Private and VIP versions of commercial aircraft are in service worldwide, with many used by governments, companies, and by individuals. A wide range of narrowbody and widebody aircraft are used, but as yet, there has never been a private A380. Such an aircraft would offer lots of options for interiors and fittings, as well as an impressive range. So far though, the arguments against it have won out – but could this change?
The A380 as a private jet – what could it offer
The A380 is a great aircraft. It is the largest commercial aircraft to date and likely will remain so for some time to come. It offers passengers a new experience and facilities, and airlines different possibilities for operating high capacity routes.
As such a large aircraft, we have seen plenty of interesting uses. Many airlines have introduced new cabins and layouts for the aircraft. And several introduced facilities such as bars and lounges (such things had been common in the early days of the 747 but were later lost with the push for more capacity). We have seen showers as well. And Etihad developed the Residence – a three-room private apartment.
Massive interior space
This space and options for facilities would be equally useful on a private jet version. Two complete decks give significant possibilities for separate areas or groups of people.
It makes sense to compare it with its closest rival, the 747-8. As a standard passenger version, the A380 can accommodate up to 853 (this is the exit limit, no airline has gone that far), compared to 605 for the 747-8.
In terms of cabin size, the A380 is slightly shorter than the 747 (by just over three meters), but of course, it makes up for this with the full upper deck. The A380 is also wider (6.5 meters as opposed to 6.1 meters).
For corporate or government use, the two decks could include creative layouts of conference rooms, office spaces, or accommodation. To get an idea of this capacity, consider how the space on the 747s (VC-25A) aircraft that serve as Air Force One is used.
This has communication and staff areas on the upper deck. And the main deck proceeds from Presidential accommodation and office at the front through to meeting and office space then cabins for guests and the media. The A380 could expand any of these areas or introduce new sections.
And for private use, the options extend further. A concept design for a VIP A380 introduced three decks (by using part of the cargo area). This has space for a car garage, and Turkish bath, and two full decks of living and working space. The top deck was used as an exclusive residence and lounge area for VVIPs.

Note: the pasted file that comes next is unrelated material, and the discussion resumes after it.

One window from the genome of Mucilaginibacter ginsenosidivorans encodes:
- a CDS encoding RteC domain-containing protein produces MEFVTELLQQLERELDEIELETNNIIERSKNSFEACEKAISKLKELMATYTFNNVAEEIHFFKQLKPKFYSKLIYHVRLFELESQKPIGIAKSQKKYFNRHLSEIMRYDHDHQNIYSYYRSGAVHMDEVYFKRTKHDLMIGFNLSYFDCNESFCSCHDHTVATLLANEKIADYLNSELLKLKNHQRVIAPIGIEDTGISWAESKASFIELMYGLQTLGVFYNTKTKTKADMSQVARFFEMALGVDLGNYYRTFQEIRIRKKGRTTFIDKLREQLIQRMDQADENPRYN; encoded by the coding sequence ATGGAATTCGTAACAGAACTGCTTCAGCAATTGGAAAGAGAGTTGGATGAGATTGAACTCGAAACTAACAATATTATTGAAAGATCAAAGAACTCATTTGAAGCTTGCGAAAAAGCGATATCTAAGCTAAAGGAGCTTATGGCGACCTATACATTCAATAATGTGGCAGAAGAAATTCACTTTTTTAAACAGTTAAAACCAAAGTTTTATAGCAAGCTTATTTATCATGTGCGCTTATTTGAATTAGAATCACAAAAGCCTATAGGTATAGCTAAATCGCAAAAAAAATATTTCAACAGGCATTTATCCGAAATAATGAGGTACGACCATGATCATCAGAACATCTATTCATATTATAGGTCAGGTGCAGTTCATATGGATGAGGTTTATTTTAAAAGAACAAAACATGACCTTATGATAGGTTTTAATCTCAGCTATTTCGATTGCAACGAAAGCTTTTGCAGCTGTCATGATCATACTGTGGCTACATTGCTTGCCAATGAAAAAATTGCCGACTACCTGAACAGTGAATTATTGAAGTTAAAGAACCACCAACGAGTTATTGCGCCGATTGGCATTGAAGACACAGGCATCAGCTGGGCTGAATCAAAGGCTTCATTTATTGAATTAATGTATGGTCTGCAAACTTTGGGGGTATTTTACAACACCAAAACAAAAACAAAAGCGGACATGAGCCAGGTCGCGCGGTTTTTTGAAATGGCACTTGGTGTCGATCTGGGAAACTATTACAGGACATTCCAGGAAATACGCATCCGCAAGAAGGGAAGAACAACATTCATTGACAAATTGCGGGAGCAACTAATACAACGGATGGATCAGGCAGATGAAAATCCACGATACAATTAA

Increased range and payload
An A380 private jet would offer an excellent range. Airbus quotes the standard range of the A380 as 8,200 NM / 15,186 km. This is higher than the 747-8 by just under 500 NM. But a private jet configuration would carry fewer passengers and seating and be capable of longer flights.
How much is not entirely clear. Airbus’s technical data shows that for minimal payloads, the range could be increased to around 17,000 km. That’s possibly enough for flights from the UK and Europe to Australia (we have already seen direct flights from London to Darwin at the start of the pandemic).
The A380 also has a higher payload capacity than the 747-8. Its maximum take-off weight is 575,155 kg compared to 447,700kg for the 747 – this gives a payload in standard configuration of 83,914 kg instead of 76,067 kg. This, of course, is normally more relevant when looking at cargo operations. But depending on a private aircraft’s exact use or fittings (a fleet of cars perhaps?), it could be relevant.
The case against it
Despite it promising a lot, we have yet to see a private A380. And possibly we never will. The reasons why the A380 has not worked out as well as hoped for Airbus or operating airlines have been well discussed. Many of these are relevant for a private jet version as well.
Size. The Boeing 747 has worked as a private jet for several governments and individuals. But there is a limit to the size needed by any private user. Only a few governments may be able to really used the space. The 747 already offers a lot.
Efficiency and operating cost. As we have often discussed, heavy four-engine aircraft have had their day. Twins are most efficient and lower cost and can offer a similar range. A private A350 or 777 can take advantage of this. Or the new 777X for a flagship private jet.
Airport restrictions. Size has been a major limitation for the A380. Its wingspan places it into the highest airport operating category, severely limiting the cities it can fly to. This can still work for an airline, with a choice of which routes it schedules A380s on. But for a private operator, this would severely limit its use and flexibility.